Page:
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Ulster can silence the racket on La Rochelle's historic day, says Gibbes


By Jonathan Bradley

The Stade Marcel-Deflandre may be preparing for its first ever Champions Cup contest this Sunday, but Ulster's travelling party will already be wholly aware of the experience that awaits them in La Rochelle.

The two sides who kicked off Pool 1 with victories last weekend meet where the hosts have lost only once in well over a year but, despite this being Ulster's first visit, there is plenty of experience to fall back on.

Scrum coach Aaron Dundon was there last year with Grenoble, so too team manager Nigel Brady during his Aurillac days.

Indeed, it was Jono Gibbes' Clermont side who won the Top14 crown last May only after the upstarts from the Bay of Biscay topped the regular season standings, and Ulster's head coach has warned his players that they will hardly be able to hear themselves think on what will be a historic occasion for a club founded all the way back in 1898.

"If you can reference over 100 years of history into one game, you get an idea of the enormity of what it is for them," said the man who helped Clermont to a 30-30 draw on the Atlantic coast last season.

"It's a great stadium, it's very similar to here (Kingspan). I wouldn't say it's enormous but the stands are very close to the ground.

"They've got these tin hoardings and when the crowd smash them they make a hell of a racket. The fans are there very early during the warm-up so you'll get a feel for it. It's not hostile, they are just passionate and excited.

"I know there'll be a few of our supporters down there, but I guess they'll get the worst seats imaginable.

"They've built something pretty good and they are consistently improving over the last few years when they've moved from the Pro D2 to finishing top of the Top14. I think their supporters are used to watching winning rugby."

Leading the Top14 in metres, clean breaks and offloads, although also in turnovers, Patrice Collazo has his side playing a striking brand of rugby, fully evidenced in their bonus-point win over Harlequins last weekend when they kicked the ball just 18 times.

Their steady rise from the Pro D2 to the Champions Cup has attracted All Blacks Victor Vito, Tawera Kerr-Barlow and Rene Ranger to the once unfashionable club, although the latter pair will not play this weekend, but it is that old French spirit of 'joue' that most strikes Gibbes.

"Certainly I think in my experience last year in France with Clermont, La Rochelle are individually probably one of the most skilful, X-factor teams that there is," he said.

"If you look at Toulouse, who have Maxime Medard and Gael Fickou as players who can create things, La Rochelle seem to have players in one through 15 who can do all sorts of things. Certainly the threat is pretty real."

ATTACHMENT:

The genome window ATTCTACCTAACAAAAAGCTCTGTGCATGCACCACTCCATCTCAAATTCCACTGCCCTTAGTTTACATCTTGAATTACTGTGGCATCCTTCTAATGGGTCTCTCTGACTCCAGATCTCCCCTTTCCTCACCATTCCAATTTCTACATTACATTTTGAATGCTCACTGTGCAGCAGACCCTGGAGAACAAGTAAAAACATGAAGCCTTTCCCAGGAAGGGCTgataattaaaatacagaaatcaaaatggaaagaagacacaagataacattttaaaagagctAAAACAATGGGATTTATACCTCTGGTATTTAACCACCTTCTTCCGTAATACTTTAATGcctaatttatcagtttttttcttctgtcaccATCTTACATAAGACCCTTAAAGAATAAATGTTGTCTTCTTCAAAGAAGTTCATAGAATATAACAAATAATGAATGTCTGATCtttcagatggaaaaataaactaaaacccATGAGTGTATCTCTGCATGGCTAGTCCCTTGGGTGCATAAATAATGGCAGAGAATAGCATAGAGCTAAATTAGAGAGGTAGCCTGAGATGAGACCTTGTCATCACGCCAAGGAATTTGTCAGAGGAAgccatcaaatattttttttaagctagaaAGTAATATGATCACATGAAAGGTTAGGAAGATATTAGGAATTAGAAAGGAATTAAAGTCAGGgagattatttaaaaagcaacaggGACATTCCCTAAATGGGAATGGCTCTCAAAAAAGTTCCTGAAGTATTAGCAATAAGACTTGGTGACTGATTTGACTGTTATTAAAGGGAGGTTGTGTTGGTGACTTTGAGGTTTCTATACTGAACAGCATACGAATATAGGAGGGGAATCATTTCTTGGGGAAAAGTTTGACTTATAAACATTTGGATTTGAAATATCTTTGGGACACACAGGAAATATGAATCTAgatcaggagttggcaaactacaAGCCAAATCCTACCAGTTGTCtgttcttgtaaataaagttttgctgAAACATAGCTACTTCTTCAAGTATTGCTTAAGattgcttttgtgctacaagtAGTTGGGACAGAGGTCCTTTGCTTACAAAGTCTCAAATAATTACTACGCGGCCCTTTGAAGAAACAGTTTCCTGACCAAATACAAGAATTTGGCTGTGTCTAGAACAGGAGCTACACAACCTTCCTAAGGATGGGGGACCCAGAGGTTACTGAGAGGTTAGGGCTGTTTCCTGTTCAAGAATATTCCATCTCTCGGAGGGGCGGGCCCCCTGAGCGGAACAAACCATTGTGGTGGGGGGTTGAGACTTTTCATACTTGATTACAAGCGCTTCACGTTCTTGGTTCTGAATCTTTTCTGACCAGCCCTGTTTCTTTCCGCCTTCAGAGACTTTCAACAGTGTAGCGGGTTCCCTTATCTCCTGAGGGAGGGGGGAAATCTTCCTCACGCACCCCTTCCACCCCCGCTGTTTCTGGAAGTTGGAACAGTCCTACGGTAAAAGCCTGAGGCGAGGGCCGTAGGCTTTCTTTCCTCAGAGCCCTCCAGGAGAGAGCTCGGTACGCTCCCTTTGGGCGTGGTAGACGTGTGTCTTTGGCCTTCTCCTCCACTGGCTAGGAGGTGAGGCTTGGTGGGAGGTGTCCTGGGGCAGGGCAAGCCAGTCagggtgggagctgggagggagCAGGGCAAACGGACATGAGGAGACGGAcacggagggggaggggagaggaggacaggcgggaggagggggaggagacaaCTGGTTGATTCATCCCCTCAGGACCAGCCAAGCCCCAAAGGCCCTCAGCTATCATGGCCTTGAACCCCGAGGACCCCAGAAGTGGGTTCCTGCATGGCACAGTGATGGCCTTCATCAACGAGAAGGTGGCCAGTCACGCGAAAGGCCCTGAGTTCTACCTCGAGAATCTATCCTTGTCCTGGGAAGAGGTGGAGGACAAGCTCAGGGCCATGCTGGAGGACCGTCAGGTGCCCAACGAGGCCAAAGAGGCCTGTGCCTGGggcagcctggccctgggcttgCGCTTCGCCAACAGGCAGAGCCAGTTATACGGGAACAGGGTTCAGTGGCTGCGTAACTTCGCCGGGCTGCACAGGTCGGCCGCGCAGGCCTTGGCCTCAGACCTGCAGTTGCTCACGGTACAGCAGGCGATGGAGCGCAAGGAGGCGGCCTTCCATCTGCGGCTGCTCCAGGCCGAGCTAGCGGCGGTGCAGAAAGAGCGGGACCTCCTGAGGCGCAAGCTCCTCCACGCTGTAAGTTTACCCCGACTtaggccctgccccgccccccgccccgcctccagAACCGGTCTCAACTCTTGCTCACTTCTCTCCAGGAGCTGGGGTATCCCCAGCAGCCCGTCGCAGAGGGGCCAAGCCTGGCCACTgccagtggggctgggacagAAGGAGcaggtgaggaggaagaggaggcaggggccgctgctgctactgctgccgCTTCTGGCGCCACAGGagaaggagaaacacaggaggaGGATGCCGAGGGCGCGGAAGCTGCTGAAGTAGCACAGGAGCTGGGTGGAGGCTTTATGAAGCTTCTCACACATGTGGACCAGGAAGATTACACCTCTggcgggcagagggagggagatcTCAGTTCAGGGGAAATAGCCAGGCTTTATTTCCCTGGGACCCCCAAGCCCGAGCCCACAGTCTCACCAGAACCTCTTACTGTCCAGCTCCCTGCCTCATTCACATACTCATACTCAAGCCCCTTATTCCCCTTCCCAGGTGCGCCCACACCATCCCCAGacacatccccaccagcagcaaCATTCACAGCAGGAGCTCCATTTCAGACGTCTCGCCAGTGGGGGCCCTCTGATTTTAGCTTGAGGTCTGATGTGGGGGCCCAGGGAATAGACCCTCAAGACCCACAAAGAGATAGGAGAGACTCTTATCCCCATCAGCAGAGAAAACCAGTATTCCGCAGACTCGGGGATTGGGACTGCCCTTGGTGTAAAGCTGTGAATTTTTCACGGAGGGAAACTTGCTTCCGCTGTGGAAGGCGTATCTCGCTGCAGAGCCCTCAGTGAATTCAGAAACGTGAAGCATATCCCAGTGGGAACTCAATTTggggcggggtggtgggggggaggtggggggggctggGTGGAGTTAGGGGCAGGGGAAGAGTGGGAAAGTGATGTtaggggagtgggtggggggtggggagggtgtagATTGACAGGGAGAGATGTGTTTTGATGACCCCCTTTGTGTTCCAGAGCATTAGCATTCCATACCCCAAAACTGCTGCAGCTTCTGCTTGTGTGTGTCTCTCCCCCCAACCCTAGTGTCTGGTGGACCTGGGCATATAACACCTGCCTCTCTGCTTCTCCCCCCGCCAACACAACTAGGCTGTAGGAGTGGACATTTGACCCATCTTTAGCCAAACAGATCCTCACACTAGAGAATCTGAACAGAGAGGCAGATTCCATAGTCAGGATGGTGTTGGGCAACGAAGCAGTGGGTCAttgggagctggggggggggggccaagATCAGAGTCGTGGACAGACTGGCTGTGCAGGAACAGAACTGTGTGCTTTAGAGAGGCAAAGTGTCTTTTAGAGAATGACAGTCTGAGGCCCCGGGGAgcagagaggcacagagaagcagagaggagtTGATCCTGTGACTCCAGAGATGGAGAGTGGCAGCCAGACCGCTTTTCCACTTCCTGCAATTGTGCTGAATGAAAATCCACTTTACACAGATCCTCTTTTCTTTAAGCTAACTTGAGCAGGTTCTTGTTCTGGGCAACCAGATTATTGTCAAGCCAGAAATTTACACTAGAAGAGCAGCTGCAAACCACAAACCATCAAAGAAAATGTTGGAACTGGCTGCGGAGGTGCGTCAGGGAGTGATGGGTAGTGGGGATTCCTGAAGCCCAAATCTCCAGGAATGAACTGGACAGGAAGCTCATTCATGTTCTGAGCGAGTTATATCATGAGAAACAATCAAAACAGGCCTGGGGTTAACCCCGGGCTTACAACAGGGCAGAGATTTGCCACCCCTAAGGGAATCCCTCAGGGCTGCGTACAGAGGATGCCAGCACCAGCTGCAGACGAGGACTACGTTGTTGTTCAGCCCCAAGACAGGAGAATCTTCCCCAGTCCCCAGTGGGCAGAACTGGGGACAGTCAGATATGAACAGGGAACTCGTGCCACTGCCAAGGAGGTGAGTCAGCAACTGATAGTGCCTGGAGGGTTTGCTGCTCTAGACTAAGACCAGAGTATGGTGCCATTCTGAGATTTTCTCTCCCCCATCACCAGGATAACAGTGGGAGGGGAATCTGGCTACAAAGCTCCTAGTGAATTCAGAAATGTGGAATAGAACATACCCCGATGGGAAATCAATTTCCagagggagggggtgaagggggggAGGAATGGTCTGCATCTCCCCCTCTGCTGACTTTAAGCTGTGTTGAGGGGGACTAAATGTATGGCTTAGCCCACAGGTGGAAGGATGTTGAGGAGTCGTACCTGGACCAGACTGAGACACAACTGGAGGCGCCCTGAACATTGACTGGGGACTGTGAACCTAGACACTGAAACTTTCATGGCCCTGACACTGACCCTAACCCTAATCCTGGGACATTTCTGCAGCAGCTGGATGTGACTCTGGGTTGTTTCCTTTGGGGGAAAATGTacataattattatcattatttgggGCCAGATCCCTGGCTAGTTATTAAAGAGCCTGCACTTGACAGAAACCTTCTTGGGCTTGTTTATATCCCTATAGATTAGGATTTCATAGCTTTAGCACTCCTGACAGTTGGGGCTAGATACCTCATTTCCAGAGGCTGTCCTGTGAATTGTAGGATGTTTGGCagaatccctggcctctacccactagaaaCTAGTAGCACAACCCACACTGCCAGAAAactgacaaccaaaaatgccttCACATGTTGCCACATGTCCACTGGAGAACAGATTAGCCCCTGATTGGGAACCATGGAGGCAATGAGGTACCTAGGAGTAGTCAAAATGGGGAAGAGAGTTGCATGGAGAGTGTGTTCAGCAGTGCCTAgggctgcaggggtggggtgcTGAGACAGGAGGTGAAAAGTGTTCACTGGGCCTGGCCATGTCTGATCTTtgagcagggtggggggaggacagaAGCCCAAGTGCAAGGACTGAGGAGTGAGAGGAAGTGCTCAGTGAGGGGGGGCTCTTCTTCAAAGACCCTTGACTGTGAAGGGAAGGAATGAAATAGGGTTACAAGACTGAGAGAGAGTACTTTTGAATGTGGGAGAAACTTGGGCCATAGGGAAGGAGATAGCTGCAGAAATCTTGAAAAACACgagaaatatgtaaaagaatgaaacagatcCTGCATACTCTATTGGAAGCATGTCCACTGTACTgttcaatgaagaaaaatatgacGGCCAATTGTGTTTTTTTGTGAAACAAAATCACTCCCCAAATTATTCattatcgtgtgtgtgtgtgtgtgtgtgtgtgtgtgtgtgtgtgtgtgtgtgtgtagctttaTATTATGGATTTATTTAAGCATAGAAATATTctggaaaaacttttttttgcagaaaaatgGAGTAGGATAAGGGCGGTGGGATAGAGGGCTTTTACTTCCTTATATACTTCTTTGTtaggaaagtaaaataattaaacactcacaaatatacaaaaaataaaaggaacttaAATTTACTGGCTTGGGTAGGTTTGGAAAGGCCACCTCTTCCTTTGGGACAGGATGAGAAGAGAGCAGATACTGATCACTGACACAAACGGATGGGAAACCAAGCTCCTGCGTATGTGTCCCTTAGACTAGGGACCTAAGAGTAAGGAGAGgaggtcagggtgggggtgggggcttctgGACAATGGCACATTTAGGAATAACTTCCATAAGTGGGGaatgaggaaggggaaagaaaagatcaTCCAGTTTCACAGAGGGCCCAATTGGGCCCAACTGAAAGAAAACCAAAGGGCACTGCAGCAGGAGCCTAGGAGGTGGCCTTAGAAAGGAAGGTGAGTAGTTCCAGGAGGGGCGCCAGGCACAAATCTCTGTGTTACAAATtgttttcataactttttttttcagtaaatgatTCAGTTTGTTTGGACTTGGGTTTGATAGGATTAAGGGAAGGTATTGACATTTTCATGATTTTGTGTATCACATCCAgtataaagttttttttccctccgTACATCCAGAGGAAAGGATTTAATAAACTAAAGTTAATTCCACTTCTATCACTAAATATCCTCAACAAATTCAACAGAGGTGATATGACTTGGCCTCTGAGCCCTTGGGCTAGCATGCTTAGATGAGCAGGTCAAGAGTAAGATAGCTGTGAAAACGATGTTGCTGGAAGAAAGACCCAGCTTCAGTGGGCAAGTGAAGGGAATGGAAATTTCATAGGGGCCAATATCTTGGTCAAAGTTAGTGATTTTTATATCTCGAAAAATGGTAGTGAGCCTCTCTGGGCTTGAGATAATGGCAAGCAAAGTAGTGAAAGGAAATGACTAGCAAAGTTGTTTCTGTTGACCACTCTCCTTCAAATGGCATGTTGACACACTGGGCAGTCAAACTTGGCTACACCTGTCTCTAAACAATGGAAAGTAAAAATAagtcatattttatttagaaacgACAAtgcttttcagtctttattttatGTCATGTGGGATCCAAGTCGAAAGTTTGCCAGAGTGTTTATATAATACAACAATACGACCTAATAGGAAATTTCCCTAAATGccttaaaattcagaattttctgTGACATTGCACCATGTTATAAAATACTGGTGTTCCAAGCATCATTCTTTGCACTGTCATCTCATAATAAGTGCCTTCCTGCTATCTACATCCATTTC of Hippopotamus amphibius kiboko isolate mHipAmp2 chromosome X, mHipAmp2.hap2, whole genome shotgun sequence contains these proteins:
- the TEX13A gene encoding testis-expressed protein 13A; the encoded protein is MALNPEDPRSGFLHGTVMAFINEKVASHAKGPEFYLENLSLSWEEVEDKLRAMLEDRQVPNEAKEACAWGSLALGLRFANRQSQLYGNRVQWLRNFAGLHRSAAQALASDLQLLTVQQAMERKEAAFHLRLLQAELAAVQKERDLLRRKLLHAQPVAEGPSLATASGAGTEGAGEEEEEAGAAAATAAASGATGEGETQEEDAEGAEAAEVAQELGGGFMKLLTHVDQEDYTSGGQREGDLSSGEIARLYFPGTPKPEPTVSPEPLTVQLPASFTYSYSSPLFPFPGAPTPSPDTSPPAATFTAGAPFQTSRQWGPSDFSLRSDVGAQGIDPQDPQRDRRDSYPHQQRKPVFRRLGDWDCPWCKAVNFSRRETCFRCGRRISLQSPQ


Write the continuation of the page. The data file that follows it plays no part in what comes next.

While defensive frailties, especially against teams who put width on the play, were evident early in the season, Ulster's efforts without the ball have been to the fore in recent weeks, shipping just one try combined against Connacht and Wasps.

Against a side who managed four tries with just 37% possession last time out, though, Gibbes expects a different challenge on Sunday.

"I'm not sure I would compare them to Wasps, maybe more to Scarlets," he said. "Not in the same way that they play, but the way they have built a style of play and you can see that they are comfortable with it.

"La Rochelle have built in the course of the last 18 months a style they are pretty comfortable with.

"From the outside, they had finished first in the Top14 last year, but they were the top attack and second best defence after 26 games, so they've built on a good framework of teamwork and they are pretty comfortable with that."

While there is plenty of the rapier about La Rochelle's backs, they are not adverse to the bludgeon and possess a gigantic set of forwards.

With the tournament's media guide listing four of their pack as weighing in at over 130kg, Gibbes joked that may be something of an understatement, but did admit that the sheer size of the opposition presents a different point of emphasis for his players come the tight exchanges.

"That's the official programme weight," he chuckled, believing the real number may be somewhat higher when it comes to the huge prop Uini Atonio. "There's no way he's not 150kg.

"It absolutely is a different way of dealing with things. Rory Best has played a lot of games with Ireland against France so we've got some of his insights, and Aaron (Dundon) coached in the Top14 last year, so he understands the different way it works up against someone who can just lean 150kg on top of you.

"It's different, but we have to prepare the best we can, be a really strong team unit. It's the collective that's our best asset going down there.

"That's why you need your team-mates, you need to be as tight as you can as a team. That's all you've got down there.

"It'll be a tough old game but you have to step forward for those."

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